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Product Review - Duke Speakers - March, 1996

By John E. Johnson, Jr.

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Duke Speakers

Duke Speakers; Floor standing speakers, center channel and rear surround home theater speakers; Model DK-2010: Three-way bass reflex floor standing; one 1" dome tweeter, one 6 1/2" mid-range treated paper cone driver, two 10" low frequency treated paper cone drivers; Frequency response 28 Hz - 22 kHz; Sensitivity 90 dB/w/m; Power handling 200 w continuous, 280 w short term; Nominal impedance 6 Ohms; Size 42"H x 12"W x 15"D; Weight 70 pounds each; $1,358/pair; Model DK-K-80: Center Channel Speaker; Two-way sealed enclosure; one 13mm dome tweeter, two 5 1/2" treated paper cone mid-bass drivers; Frequency response 70 Hz - 20 kHz; Sensitivity 90 dB/w/m; Power handling 60 w continuous, 100 w short term; Nominal impedance 6 Ohms; Size 6 1/2"H x 18"W x 8 1/2"D; Weight 9 pounds; $300; Model DK-502 Rear Surround Speakers; Two-way bass reflex; one 13mm dome tweeter, one 5 1/2 treated paper cone low frequency driver; Frequency response 60 Hz - 20 kHz; Sensitivity 90 dB/w/m; Power handling 80 w continuous, 100 w short term; Nominal impedance 4 Ohms; Size 12"H x 7"W x 7"D; Weight 6 pounds each; $266/pair; Duke Speakers of USA, 4012 East Broad Street, P.O. Box 13170, Columbus, Ohio 43213; Phone 614-237-2010; Fax 614-237-2143.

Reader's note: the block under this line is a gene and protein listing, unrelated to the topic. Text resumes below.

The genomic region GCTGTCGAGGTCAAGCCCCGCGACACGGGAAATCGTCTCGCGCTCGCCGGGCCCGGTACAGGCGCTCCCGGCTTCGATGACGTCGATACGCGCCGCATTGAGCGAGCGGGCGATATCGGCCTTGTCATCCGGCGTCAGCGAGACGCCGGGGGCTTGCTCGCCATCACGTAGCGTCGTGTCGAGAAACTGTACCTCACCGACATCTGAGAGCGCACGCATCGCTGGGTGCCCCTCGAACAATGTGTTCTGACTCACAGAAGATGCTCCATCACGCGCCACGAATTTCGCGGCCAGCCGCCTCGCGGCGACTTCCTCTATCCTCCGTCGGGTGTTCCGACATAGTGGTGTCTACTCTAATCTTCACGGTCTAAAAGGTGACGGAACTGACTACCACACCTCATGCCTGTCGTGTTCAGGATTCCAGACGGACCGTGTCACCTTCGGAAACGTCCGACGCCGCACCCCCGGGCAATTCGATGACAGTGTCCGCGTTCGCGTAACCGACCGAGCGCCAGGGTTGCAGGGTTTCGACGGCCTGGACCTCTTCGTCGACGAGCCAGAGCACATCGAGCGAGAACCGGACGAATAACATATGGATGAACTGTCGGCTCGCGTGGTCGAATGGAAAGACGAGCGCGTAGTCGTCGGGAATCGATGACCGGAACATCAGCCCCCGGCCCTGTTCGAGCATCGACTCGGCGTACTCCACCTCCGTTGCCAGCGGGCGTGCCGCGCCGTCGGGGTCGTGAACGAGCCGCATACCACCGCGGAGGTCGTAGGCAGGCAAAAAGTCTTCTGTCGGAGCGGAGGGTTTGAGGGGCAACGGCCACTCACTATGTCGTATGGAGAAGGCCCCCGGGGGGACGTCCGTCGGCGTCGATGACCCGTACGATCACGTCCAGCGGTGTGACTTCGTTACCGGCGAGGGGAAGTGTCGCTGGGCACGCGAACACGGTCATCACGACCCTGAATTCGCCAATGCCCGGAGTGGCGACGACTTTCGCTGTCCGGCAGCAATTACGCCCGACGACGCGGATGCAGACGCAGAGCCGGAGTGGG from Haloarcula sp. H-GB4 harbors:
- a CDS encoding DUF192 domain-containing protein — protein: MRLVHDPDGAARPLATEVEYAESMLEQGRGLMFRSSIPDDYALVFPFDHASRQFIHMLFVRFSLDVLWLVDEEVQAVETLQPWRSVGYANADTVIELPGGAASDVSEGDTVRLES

Whenever you see a company name followed by USA, you know that there is a high probability that the product is made in another country. In the case of Duke Speakers of USA, they are manufactured in Denmark. Many speakers these days are built with a vinyl veneer covering, and although Denmark is famous for their furniture craftsmanship, Duke Speakers have also decided that black vinyl is the most widely acceptable look in speakers. You can order some models with real wood veneer, but this increases the cost. The DK-2010s are large floor standing speakers, and they only come in black vinyl. The cost ($1,358/pair) reflects the decision to utilize this type of finish as the only style in which they can be purchased. It is like Henry Ford said of the Model A, "You can get it in any color you wish, as long as it's black."

The 2010s are three-way, with a bass reflex enclosure. The drivers are arranged with one woofer (10") at the top, followed by a 1" dome tweeter, then a 6 1/2" mid-range, and finally, another 10" woofer at the bottom (see photo). The tweeter and mid-range are contained within a sealed cabinet inside the main enclosure. There are two 2 1/2" diameter plastic ports on the back, one a few inches from the top, and the other a few inches from the bottom. Two pairs of gold plated binding posts allow bi-wiring or bi-amping. Black velvet covers the front of the enclosure, to absorb sound that otherwise might be reflected from the enclosure front and interact with the sound from the drivers themselves. The drivers are all flush with the front of the enclosure.